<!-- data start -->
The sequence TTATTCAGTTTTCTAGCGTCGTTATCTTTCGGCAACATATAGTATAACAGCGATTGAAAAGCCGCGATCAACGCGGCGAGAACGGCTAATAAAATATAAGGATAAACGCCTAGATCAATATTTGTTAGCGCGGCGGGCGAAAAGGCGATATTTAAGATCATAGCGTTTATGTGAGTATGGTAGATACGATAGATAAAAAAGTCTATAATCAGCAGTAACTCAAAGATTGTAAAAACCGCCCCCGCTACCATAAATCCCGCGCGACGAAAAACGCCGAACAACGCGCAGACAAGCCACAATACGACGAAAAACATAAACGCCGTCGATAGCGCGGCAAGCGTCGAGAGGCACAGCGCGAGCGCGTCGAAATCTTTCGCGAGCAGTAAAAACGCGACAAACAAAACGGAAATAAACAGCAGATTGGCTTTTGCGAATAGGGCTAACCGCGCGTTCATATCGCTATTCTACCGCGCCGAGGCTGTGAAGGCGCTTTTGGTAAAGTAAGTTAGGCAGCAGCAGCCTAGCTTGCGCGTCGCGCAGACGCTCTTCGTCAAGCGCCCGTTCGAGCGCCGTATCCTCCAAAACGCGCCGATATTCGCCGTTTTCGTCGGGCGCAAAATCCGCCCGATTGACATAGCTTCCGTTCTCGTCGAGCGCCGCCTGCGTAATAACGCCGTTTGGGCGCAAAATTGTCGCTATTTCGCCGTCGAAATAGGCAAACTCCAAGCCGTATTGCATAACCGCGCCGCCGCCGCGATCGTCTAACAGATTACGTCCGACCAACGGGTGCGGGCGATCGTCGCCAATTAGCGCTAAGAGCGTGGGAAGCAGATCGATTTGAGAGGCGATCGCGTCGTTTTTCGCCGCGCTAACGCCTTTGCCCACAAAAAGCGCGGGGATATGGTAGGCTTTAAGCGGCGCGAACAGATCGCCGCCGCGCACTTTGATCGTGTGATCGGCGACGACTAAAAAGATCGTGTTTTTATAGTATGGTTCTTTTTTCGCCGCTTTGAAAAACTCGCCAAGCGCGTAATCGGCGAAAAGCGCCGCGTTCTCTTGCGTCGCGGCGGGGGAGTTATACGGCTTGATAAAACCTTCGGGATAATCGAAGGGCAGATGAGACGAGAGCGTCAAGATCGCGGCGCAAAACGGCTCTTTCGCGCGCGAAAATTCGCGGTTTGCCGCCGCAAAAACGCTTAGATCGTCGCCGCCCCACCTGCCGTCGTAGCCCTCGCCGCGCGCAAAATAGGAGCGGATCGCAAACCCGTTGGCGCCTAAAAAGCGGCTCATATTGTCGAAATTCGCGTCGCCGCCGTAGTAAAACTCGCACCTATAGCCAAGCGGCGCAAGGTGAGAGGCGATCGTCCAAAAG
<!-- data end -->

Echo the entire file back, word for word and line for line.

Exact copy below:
The sequence TTATTCAGTTTTCTAGCGTCGTTATCTTTCGGCAACATATAGTATAACAGCGATTGAAAAGCCGCGATCAACGCGGCGAGAACGGCTAATAAAATATAAGGATAAACGCCTAGATCAATATTTGTTAGCGCGGCGGGCGAAAAGGCGATATTTAAGATCATAGCGTTTATGTGAGTATGGTAGATACGATAGATAAAAAAGTCTATAATCAGCAGTAACTCAAAGATTGTAAAAACCGCCCCCGCTACCATAAATCCCGCGCGACGAAAAACGCCGAACAACGCGCAGACAAGCCACAATACGACGAAAAACATAAACGCCGTCGATAGCGCGGCAAGCGTCGAGAGGCACAGCGCGAGCGCGTCGAAATCTTTCGCGAGCAGTAAAAACGCGACAAACAAAACGGAAATAAACAGCAGATTGGCTTTTGCGAATAGGGCTAACCGCGCGTTCATATCGCTATTCTACCGCGCCGAGGCTGTGAAGGCGCTTTTGGTAAAGTAAGTTAGGCAGCAGCAGCCTAGCTTGCGCGTCGCGCAGACGCTCTTCGTCAAGCGCCCGTTCGAGCGCCGTATCCTCCAAAACGCGCCGATATTCGCCGTTTTCGTCGGGCGCAAAATCCGCCCGATTGACATAGCTTCCGTTCTCGTCGAGCGCCGCCTGCGTAATAACGCCGTTTGGGCGCAAAATTGTCGCTATTTCGCCGTCGAAATAGGCAAACTCCAAGCCGTATTGCATAACCGCGCCGCCGCCGCGATCGTCTAACAGATTACGTCCGACCAACGGGTGCGGGCGATCGTCGCCAATTAGCGCTAAGAGCGTGGGAAGCAGATCGATTTGAGAGGCGATCGCGTCGTTTTTCGCCGCGCTAACGCCTTTGCCCACAAAAAGCGCGGGGATATGGTAGGCTTTAAGCGGCGCGAACAGATCGCCGCCGCGCACTTTGATCGTGTGATCGGCGACGACTAAAAAGATCGTGTTTTTATAGTATGGTTCTTTTTTCGCCGCTTTGAAAAACTCGCCAAGCGCGTAATCGGCGAAAAGCGCCGCGTTCTCTTGCGTCGCGGCGGGGGAGTTATACGGCTTGATAAAACCTTCGGGATAATCGAAGGGCAGATGAGACGAGAGCGTCAAGATCGCGGCGCAAAACGGCTCTTTCGCGCGCGAAAATTCGCGGTTTGCCGCCGCAAAAACGCTTAGATCGTCGCCGCCCCACCTGCCGTCGTAGCCCTCGCCGCGCGCAAAATAGGAGCGGATCGCAAACCCGTTGGCGCCTAAAAAGCGGCTCATATTGTCGAAATTCGCGTCGCCGCCGTAGTAAAACTCGCACCTATAGCCAAGCGGCGCAAGGTGAGAGGCGATCGTCCAAAAG